21 Risks Embryo damage Oocyte and Embryo Biopsy are invasive procedures Misdiagnosis False negative result False positive result The chance for NO result The chance for mosaicism IVF Risks Not Achieving Pregnancy There may not be any normal embryos available for transfer. The embryos may not implant and develop even if they do not have the defect. The workup for PGD is expensive and labor intensive PGD can only detect a specific genetic disease in an embryo. It cannot detect many genetic disorders at a time and cannot guarantee that the fetus will not have an unrelated birth defect. . The Risk of Embryo Biopsy While PGD is a relatively new procedure in IVF, the micromanipulation or biopsy techniques required to perform the procedure have been in use for many years. The risk of accidental damage to an embryo during removal of the cell(s) is very low %. Concerns have been expressed regarding the development and viability of the embryo after biopsy Studies have shown that biopsy at the 8 cell stage has no detrimental effects on further growth The balance between potential biopsy damage and beneficial effects of PGD seems to be positive. The other risks include those common to all IVF treatments - and these include: OHSS ( ovarian hyperstimulation syndrome), ectopic pregnancy and multiple pregnancy Misdiagnosis Mosaicism is defined as the embryo having cells with different chromosome make up. Typically, all cells of the embryo have the same chromosomal make up as they originate from the same fertilized egg. However , it is possible for cells of the same embryo to have differing numbers of chromosomes. . If we analyze a cell that has normal chromosomal content, but another cell has an extra chromosome, we erroneously diagnosed that embryo as being chromosomally normal. Due to the chance of misdiagnosis as well as the presence of anueploidy for which we do not test, we recommend prenatal testing as stated earlier. What Is The Reliability of PGD? There is a small error rate with PGD due to the complexity of testing a single cell in the laboratory.. It must be stressed that this technology is still considered experimental. For this reason, prenatal testing by chorionic villus sampling or amniocentesis is required by the PGD laboratory to confirm their diagnosis. PGD can only detect a specific genetic disease in an embryo. It cannot detect many genetic disorders at a time and cannot guarantee that the fetus will not have an unrelated birth defect. Patients opting for PGD have to be aware of the limitations Conventional prenatal diagnosis still needs to be recommended to patients to confirm PGD results by amniocentesis or CVS. they have to go through IVF even though they may be fertile, the workup of new diagnosis for PGD is labour intensive, expensive and may take some time, Single cell PCR is a technically challenging procedure as it is at risk of contamination and allele dropout (ADO). Since only 1 cell is amplified, if another cell or piece of DNA enters the tube, it will also be amplified. Therefore ICSI is used to ensure that there are no excess sperm present (paternal contamination) and all of the cumulus cells have to be carefully removed (maternal contamination). Stringent conditions have to be employed to ensure that no other contamination results No part of the future fetus will be lacking because one or two cells are removed form the embryo approximately 2 days after fertilization. All the cells of the embryo remain totipotent until after the fourth day which means having all the potential into growing into a whole fetus. The accuracy of the PGD for translocation is 90%.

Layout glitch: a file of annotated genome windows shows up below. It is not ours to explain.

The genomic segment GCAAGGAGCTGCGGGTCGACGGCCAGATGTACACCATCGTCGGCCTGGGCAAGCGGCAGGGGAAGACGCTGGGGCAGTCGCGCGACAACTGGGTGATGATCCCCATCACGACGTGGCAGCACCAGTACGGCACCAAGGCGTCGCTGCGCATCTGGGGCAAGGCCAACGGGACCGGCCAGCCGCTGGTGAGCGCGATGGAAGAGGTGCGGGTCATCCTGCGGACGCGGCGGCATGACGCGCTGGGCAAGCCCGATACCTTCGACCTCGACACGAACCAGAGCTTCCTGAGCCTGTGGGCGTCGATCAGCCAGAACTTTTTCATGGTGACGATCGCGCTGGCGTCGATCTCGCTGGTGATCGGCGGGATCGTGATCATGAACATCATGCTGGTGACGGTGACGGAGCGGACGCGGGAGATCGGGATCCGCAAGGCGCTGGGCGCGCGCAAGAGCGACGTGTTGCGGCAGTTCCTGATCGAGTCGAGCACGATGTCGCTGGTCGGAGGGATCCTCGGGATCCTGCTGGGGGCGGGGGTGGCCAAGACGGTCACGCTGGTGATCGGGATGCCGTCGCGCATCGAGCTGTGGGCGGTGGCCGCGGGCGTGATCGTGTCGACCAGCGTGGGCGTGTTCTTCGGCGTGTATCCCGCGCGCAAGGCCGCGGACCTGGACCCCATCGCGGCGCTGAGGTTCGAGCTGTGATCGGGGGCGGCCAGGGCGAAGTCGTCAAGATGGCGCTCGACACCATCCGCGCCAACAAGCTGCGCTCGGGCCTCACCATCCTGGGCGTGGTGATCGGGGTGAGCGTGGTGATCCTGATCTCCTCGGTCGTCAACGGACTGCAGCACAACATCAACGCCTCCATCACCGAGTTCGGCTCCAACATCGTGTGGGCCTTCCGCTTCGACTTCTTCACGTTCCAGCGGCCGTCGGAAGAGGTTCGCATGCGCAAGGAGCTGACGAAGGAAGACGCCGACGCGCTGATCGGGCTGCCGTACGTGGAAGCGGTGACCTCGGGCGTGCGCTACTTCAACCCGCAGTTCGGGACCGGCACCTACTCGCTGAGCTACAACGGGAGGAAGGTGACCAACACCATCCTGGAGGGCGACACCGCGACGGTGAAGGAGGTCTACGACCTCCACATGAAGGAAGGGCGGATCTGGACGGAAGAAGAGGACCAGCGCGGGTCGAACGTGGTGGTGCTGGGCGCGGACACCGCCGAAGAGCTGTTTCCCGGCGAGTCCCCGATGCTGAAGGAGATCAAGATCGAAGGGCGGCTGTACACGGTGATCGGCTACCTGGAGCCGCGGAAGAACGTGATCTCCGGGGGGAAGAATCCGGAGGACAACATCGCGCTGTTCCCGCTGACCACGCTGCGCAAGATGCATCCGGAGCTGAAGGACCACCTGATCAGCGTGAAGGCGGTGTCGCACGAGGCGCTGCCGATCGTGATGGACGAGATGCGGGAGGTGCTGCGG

22 Summary Before PGD is performed, genetic counseling must be provided to ensure that patients fully understand the risk for having an affected child the impact of the disease the available options the multiple technical limitations including the possibility of an erroneous result Prenatal diagnostic testing is strongly encouraged to confirm the results of PGD

23 Conclusions It is a personal choice!!!
This requires identification of your family’s DBA gene. Obstacles Practical Religious Ethical Financial There are other options available Adoption Sperm/egg donation Just having a baby